A complete waste of time that has weakened the US patent-owning communities 10 May 08
It has looked dead for a month or so. And now it is. The Patent Reform Act has been officially withdrawn from the schedule of the US Senate and with that decision goes just about any chance it had of being enacted in 2008. Once it became clear that no deal was going to be reached over damages apportionment, the writing was on the wall for the proposed legislation When John Whelan, on secondment from the USPTO, packed up his things and left Senator Patrick Leahy’s office and Leahy’s chief counsel started to work on other things, the game was up.
But, when you think about all the words expended – not to mention the money spent on lobbyists – what is surprising is that absolutely nothing has come out of the last year and bit's worth of debates. Having been led to believe that the US patent system was fundamentally flawed and needed fixing if it was going to be fit for purpose in the 21st century, we have now found out that the only game in town was actually an argument about how damages should be calculated in patent infringement cases and that nothing else on the table was worth taking forward.
Apart from no changes to the damages regime, here are a couple of the other things we are not going to be seeing in the US as a result of the Act’s failure to get through the legislative process:
• No first to file. The US will remain the only country in the world (I think) where first to invent holds sway.
• No system of post grant oppositions at the USPTO – your options will remain re-examination or litigation if you want to get a patent invalidated.
It is surely extraordinary that, given the chance to make changes to the system, the greater US patent community could not find any kind of consensus over what it might want. Basically the last 14 months – and all the divisions they have caused and all the questioning of the patent system they have encouraged – might as well not have happened. In effect, all they have done is expose fault lines in the US patent-owning community that, although always present, had never been so visible in public before. It is difficult to see how relationships can be repaired given some of the bitter exchanges that have taken place and the accusations that have been made. In fact, can we really talk about a single patent owning community in the US these days? Probably not.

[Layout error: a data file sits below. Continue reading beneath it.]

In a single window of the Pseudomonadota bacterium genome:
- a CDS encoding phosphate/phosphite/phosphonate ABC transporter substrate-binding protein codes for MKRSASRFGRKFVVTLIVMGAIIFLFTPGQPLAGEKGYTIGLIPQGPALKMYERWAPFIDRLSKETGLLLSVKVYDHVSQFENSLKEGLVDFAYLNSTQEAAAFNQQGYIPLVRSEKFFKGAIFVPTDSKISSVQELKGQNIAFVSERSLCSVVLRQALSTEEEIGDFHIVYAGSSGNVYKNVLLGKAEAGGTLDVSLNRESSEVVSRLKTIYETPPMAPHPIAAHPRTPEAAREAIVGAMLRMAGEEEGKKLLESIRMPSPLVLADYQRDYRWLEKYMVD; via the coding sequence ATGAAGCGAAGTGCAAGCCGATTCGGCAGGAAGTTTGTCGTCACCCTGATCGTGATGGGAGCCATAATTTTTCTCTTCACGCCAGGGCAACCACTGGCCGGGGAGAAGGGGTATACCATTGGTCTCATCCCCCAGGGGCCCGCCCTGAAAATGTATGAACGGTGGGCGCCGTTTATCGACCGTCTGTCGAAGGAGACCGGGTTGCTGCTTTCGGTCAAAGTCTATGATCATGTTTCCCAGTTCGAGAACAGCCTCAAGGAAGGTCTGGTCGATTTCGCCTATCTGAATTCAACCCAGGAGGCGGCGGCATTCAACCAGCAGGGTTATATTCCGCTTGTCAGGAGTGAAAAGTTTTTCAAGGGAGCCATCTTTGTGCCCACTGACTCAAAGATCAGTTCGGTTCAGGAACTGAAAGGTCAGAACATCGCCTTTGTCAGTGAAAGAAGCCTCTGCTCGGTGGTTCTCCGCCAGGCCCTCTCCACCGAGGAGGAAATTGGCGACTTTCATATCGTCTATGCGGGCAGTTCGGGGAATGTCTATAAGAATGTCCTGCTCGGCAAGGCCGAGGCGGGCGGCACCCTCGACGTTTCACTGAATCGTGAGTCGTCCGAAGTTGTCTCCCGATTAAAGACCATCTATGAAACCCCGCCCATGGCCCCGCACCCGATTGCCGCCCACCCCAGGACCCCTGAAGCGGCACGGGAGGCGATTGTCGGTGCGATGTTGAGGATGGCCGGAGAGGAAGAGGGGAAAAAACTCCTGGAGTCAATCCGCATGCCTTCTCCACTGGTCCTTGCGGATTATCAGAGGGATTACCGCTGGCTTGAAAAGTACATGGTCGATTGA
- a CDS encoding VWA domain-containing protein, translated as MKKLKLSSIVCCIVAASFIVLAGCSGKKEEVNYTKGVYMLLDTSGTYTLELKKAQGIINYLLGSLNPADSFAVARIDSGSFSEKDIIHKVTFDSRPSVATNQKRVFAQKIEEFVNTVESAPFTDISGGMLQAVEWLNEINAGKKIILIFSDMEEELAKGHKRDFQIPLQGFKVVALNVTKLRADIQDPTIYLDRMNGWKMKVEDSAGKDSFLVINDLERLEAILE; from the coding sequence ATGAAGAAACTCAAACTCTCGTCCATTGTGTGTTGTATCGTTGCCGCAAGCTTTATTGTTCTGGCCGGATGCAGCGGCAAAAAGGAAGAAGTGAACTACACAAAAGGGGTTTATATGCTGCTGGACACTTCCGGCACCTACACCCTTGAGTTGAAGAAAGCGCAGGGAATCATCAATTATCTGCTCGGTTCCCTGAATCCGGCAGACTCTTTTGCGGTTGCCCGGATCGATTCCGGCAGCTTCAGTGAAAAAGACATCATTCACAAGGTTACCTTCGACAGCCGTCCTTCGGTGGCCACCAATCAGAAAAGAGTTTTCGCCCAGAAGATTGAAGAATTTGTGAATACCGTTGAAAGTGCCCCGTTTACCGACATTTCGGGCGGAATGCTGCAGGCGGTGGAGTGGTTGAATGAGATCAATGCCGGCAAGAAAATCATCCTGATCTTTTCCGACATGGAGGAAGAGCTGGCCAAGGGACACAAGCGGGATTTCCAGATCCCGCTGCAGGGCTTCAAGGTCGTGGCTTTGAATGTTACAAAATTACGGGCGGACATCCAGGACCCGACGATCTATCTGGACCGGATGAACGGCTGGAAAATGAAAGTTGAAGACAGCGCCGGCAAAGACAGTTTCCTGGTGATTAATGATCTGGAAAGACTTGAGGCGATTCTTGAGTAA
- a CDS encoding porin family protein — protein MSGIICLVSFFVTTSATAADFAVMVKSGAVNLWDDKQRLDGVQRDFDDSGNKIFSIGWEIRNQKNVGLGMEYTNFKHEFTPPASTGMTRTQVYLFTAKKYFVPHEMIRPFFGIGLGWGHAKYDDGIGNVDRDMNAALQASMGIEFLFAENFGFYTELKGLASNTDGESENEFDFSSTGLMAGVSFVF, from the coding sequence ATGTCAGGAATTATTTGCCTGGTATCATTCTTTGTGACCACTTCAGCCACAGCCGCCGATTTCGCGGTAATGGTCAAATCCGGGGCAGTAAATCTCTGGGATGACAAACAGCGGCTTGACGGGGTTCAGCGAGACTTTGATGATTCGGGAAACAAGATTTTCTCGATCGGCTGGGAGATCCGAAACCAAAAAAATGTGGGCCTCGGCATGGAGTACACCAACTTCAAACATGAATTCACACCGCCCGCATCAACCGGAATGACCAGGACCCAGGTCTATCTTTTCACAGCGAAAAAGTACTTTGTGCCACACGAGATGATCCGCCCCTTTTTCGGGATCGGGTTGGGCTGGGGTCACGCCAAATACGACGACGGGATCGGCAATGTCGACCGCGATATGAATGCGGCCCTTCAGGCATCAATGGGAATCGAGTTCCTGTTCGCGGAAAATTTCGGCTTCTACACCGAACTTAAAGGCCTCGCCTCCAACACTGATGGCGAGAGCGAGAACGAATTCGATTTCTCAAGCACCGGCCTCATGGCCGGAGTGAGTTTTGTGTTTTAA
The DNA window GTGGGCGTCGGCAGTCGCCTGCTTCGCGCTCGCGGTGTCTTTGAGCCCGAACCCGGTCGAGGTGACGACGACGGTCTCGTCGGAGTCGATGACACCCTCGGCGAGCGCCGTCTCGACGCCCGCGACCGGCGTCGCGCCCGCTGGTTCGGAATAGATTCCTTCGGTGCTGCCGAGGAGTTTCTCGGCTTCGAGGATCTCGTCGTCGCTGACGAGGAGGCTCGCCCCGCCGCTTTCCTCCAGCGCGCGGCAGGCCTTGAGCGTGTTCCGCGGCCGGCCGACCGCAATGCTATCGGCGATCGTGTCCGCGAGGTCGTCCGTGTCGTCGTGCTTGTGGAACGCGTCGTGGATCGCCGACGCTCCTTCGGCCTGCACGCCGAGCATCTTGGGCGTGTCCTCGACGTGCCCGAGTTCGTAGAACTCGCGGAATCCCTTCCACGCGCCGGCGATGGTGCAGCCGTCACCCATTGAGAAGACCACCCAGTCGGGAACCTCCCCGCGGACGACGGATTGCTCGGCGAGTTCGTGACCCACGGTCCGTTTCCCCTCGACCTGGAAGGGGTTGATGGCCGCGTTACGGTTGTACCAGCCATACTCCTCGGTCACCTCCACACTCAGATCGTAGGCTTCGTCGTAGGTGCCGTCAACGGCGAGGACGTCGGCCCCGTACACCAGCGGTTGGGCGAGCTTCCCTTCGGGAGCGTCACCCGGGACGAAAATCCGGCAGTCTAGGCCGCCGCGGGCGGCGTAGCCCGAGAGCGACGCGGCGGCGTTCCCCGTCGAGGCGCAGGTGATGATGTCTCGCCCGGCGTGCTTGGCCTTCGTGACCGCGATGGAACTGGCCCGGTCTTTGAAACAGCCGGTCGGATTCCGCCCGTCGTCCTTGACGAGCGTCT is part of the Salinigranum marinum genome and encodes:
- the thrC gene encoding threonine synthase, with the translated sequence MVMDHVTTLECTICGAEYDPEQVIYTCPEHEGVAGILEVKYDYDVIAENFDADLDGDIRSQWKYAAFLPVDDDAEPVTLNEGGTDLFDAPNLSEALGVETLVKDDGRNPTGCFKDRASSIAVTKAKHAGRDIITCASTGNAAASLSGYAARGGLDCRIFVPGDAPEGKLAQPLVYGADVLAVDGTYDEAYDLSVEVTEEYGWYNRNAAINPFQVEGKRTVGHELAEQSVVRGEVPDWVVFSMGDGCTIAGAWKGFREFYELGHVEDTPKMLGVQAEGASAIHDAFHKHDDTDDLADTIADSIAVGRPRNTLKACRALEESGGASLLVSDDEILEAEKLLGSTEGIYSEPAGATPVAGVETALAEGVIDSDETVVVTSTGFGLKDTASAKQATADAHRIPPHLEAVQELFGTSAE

Given that new proposals for legislation are unlikely to surface before the middle of 2009 at the earliest - and stand almost no chance of being enacted before 2010, if at all - should reform happen now it is much more likely to be piecemeal through the courts, through regulatory authorities such as the FTC and through the USPTO, none of which the US patent communities have much control over (in the case of the latter, much to the chagrin of so many, of course). Basically, US patent owners had their chance to help shape legislation that so many of them claimed was necessary. And they blew it. As a result, they could end up discovering that a lot of what happens over the next few months and years is not much to their liking, whatever sector they are involved in. I can’t help thinking that you reap what you sow and that in the not too distant future we may be hearing an awful lot about the law of unintended consequences.
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